Achievements (Box C)

Achievements (Box C) 2018-07-24T15:27:49-04:00


Achievements include people’s possessions, relationships, accomplishments, etc.  The major domains include employment and education, marriage and spousal relations, sexuality, other major social relations such as friendships, leisure activities, spirituality and religion, healthcare, equipment and accessibility, and personal caregivers.

Measuring achievements can be used to obtain either an objective perspective (societal viewpoint) on quality of life (QoL) or a subjective one (individual/insider viewpoint).

When only taking the outsider’s perspective, tradition, achievements and statuses are judged in terms of societal standards and priorities (Box B), which then results in QoL as Utility (Box A).

When an individual’s standards, needs, priorities, wants, etc., develop in reflection to society at large and are then compared by the individual to reality (Box C), this generates either negative or positive reactions and may be reflected in morale, life satisfaction, mood, etc. (subjective evaluations and reactions [Box E]).  Within this interaction, the construct of QoL as Social Well-Being emerges.

The main types of achievements include:

Statuses: Score of health based on level of functioning in a few areas and frequency of symptoms.

Performances: Frequency of activities, or difficulty in performing them.

Possessions: Acquisitions people obtain (i.e., money, relationships).

Relationships: Individuals discharging their roles in sets.

Sub-categories of Achievements and Related Constructs

Health-Related Quality of Life (HRQoL):  The construct of HRQoL is a major sub-category of QoL as Achievement.  This construct is most affected by disease or injury and by treatment, and stems from the well-known definition of health by the World Health Organization, which is: “a state of complete physical, mental, and social well-being and not merely the absence of diseases and infirmity”.

The inclusion of the term ‘well-being’ is confusing, HRQoL measures typically have a focus on activities of daily living and major social roles (e.g., occupation, marital status), and attempt to combine physical and mental functioning to characterize the consequence of illness and injury.  In addition, disease specific HRQoL measures incorporate symptoms and dysfunctions relevant to the disorder.

Activities of Daily Living (ADLs): Daily self-care activities within an individual’s place of residence, in outdoor environments, or both.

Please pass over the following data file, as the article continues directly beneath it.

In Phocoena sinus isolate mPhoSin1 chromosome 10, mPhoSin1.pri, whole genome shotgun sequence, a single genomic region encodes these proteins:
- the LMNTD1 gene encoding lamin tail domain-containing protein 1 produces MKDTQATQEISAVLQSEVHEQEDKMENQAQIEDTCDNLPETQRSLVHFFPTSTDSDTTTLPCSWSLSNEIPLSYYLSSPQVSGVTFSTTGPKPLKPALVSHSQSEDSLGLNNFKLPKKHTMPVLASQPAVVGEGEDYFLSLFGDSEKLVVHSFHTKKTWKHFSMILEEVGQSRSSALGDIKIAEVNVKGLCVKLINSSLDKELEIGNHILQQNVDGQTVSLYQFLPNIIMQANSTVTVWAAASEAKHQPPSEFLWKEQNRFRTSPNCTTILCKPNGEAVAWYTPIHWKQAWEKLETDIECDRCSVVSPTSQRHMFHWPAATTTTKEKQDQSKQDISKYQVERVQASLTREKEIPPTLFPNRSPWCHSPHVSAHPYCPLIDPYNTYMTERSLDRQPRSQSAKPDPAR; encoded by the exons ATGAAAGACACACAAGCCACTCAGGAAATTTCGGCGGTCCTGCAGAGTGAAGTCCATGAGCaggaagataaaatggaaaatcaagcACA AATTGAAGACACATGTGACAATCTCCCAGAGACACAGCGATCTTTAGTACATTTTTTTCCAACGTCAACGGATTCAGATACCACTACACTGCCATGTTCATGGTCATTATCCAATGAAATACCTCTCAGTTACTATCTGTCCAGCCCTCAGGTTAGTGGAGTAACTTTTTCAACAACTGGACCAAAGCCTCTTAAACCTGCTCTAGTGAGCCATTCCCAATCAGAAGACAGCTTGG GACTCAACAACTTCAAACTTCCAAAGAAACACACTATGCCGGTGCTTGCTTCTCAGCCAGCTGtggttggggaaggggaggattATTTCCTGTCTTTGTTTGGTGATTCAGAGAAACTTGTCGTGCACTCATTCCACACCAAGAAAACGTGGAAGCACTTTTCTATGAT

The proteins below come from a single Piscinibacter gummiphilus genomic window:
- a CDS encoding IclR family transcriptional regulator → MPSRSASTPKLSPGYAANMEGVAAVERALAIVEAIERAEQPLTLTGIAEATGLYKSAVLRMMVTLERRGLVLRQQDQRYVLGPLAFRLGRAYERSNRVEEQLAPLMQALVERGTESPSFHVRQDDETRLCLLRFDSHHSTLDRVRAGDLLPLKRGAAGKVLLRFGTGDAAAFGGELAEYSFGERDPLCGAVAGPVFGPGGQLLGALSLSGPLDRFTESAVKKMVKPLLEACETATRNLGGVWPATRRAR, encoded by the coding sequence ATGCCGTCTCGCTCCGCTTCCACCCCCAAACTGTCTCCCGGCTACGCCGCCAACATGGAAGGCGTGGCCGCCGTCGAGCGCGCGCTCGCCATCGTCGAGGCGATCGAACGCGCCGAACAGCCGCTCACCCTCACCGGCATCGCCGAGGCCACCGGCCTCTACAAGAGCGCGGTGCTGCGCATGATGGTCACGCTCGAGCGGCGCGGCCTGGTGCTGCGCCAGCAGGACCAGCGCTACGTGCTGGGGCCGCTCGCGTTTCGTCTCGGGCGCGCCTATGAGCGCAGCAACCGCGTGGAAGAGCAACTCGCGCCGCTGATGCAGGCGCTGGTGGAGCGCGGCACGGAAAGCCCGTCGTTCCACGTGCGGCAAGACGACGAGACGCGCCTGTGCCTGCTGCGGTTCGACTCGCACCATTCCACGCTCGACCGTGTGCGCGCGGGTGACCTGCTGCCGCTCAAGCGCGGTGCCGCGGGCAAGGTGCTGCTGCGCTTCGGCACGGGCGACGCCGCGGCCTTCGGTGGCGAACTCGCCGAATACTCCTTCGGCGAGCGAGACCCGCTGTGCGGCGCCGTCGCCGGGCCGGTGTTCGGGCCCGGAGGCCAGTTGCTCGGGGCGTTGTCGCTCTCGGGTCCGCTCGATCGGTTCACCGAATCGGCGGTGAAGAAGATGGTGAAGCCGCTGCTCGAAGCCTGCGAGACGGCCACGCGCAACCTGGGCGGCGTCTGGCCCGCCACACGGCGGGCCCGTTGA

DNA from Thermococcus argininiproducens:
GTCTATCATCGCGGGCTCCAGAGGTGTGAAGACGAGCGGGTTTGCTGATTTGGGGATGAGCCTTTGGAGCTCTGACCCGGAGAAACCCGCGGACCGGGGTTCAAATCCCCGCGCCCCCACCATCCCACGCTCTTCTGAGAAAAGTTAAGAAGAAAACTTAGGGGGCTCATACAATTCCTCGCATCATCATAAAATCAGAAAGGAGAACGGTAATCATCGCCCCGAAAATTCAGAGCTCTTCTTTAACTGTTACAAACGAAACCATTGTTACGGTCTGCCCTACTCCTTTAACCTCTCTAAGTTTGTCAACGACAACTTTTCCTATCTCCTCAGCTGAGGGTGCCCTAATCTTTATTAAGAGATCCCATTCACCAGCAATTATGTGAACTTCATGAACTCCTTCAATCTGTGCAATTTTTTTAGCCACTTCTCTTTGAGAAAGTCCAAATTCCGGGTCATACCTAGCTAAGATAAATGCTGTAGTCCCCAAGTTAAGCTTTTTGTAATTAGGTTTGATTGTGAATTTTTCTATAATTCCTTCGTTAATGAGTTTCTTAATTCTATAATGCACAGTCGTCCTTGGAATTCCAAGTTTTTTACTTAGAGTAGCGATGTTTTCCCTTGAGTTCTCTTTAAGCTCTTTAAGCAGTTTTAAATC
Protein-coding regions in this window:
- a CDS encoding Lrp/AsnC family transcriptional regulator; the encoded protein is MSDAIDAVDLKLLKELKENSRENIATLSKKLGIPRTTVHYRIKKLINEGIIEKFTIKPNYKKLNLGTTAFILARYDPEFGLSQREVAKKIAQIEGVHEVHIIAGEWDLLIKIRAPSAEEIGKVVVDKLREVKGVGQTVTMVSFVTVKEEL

Instrumental Activities of Daily Living (IADLs): IADLs are ‘extended’ or ‘instrumental’ activities of daily living that include the performance of activities that are more complex than ADLs.

Participation: Participation may be defined as involvement in a life situation and participation problems as restrictions such as problems an individual may experience in involvement in life situations.  This construct is part of the World Health Organization’s International Classification of Functioning, Disability and Health (ICF) framework, which replaces the term Handicap (a disadvantage for a given individual, resulting from an impairment or a disability, that limits or prevents the fulfillment of a role that is normal – depending on age, sex, and social and cultural factors), and may be addressed from an objective (societal) or subjective (insider) perspective.

Community (Re)Integration: Community (re)integration is typically viewed as the presence and participation of the individual within his/her physical and psychosocial environment, or acquiring or resuming appropriate social roles, statuses, and activities and productive behaviours performed as part of relationships with family, friends, and others in ‘natural’ community settings.

Social Adjustment: Social adjustment may be defined as the harmonious relationship between persons and their entire environment, or with specific interaction partners.  The term originates from social psychiatry, or the special education/developmental disabilities field, and most definitions refer to more neutral aspects, such as “the degree to which a person fulfills the normative social expectations of behaviour that constitute his/her role” or “the individual’s ability to function in social roles”.

Social Health: Social health may refer to that dimension of an individual’s well-being that concerns how she/he gets along with other people, how other people react to her/him, and how she/he interacts with social institutions and social mores.

Independent Living: Independent living may be modeled to include the following factors: 1) the degree to which the individual could live in a less restrictive living situation; and 2) the degree to which the individual was productive as a member of society.


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